Web Series ‘Caring’ Highlights Working Women Who Reflect Reality

Photo: Super Deluxe

Photo: Super Deluxe

It’s rare for shows these days to feature working moms and women of color, and the web series Caring manages to do both. The show, which premiered at the Los Angeles Film Festival this June, tells the story of two mothers, their nannies and how they all navigate taking care of themselves while watching out for others. Mochi got the chance to chat with producer Ellie Wen and actress Lynn Chen (who plays Vicky, a working mom) to talk about the series. Mochi Magazine (MM): What was the reaction to Caring when it premiered at the LA Film Festival?

Ellie: It was really awesome. We heard from a woman in the audience and she thanked us because it was so refreshing to her to see an Asian American mom who wasn’t a stereotypical tiger mom, and was just a mom trying to get her life together and juggle a career and babies.

MM: Was it intentional to feature characters of color like Vicky and Carla (who is played by Diana DeLaCruz)?

Ellie: We just want to be able to reflect the world as we see it and we think it's more interesting to tell a story with diverse perspectives. So that was definitely something we thought about very intentionally when we were casting.

MM: What did you think about the concept of the show?

Lynn: I loved that it was centered around four women and that they were all so different and they all had flaws and they all weren't perfect. That was really attractive to me from the get-go.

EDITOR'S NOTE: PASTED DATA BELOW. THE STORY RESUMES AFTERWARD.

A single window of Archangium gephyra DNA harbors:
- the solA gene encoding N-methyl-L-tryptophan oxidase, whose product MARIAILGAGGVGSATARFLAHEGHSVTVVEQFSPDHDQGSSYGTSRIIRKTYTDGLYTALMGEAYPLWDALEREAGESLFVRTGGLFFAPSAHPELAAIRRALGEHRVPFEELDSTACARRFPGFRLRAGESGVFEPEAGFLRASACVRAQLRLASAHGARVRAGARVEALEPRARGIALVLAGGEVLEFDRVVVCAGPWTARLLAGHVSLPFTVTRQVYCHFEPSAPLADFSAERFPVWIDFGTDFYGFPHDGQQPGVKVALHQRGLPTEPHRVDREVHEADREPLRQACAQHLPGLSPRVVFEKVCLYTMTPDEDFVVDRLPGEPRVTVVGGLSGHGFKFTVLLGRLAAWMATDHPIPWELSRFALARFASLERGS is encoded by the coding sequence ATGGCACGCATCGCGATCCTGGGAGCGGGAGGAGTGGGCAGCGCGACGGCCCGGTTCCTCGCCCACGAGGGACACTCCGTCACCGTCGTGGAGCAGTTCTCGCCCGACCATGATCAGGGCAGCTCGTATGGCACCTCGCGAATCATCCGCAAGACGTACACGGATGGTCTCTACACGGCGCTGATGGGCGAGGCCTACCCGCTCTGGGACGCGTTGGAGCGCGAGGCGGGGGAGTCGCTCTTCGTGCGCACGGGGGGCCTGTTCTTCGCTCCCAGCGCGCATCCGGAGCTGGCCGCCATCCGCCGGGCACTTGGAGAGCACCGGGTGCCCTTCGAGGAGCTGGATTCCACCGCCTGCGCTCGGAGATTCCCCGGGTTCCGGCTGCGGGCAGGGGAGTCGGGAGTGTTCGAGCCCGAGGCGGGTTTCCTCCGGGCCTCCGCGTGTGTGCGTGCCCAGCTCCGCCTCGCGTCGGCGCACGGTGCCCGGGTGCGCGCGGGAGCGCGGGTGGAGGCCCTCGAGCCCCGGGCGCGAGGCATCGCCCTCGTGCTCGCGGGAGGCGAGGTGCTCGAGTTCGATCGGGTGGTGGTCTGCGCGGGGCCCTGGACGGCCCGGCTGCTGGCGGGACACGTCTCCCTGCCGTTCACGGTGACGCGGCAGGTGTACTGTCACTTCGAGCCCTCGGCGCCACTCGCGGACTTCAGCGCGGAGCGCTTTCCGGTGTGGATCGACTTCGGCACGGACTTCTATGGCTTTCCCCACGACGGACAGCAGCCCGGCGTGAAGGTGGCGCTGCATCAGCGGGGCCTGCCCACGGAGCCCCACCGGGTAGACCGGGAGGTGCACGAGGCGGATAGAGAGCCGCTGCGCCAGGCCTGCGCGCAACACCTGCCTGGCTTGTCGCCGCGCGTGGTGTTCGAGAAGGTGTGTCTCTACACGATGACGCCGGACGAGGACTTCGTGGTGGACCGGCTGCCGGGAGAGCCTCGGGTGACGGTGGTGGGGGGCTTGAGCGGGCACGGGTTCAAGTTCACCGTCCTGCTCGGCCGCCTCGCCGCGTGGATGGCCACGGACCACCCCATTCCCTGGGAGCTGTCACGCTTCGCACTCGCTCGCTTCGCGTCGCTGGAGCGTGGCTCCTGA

MM: What was the dynamic like on set?

Ellie: It ended up that pretty much all of the cast and all of our key crew and heads of the department were all female. It was a really awesome set because it's clearly a story for women, by women, but also to be enjoyed by everybody.

Lynn: I work on a lot of indie Asian American films. And it's not like we're really sitting around being like, 'Isn't it great that we're surrounded by other Asian Americans?' But at the same time, there's an acknowledgement of it and an appreciation of it and it does feel like home.

What's great about having other women is that they really get it. There's nothing I can't stand more than when there's someone who's playing a mom or someone who's in bed and they have a full face of makeup on, as if they had time to really do that, and [the director] Maggie Kiley just got it.

MM: As a producer, do you look for certain things when considering a project?

Ellie: Absolutely. Diversity and representing underrepresented cultures and communities is really important to me so I make that my priority when I take on a project. I'm always actively looking for diverse filmmakers and people with interesting backgrounds and stories that haven't been told yet.

MM: Why is it important to have shows about working moms or nannies?

Ellie: At the end of the day, it's not so much about being a nanny or being a mom but more so being human or being a woman in this world, trying to navigate your dreams while also juggling the lives of these other beings. I think that that's something a lot of women struggle with and to be able to see a show that reflects our lives and is something that you can laugh about or cry about, I think that helps. It shows that there are other people are thinking about it too, who are having the same struggles.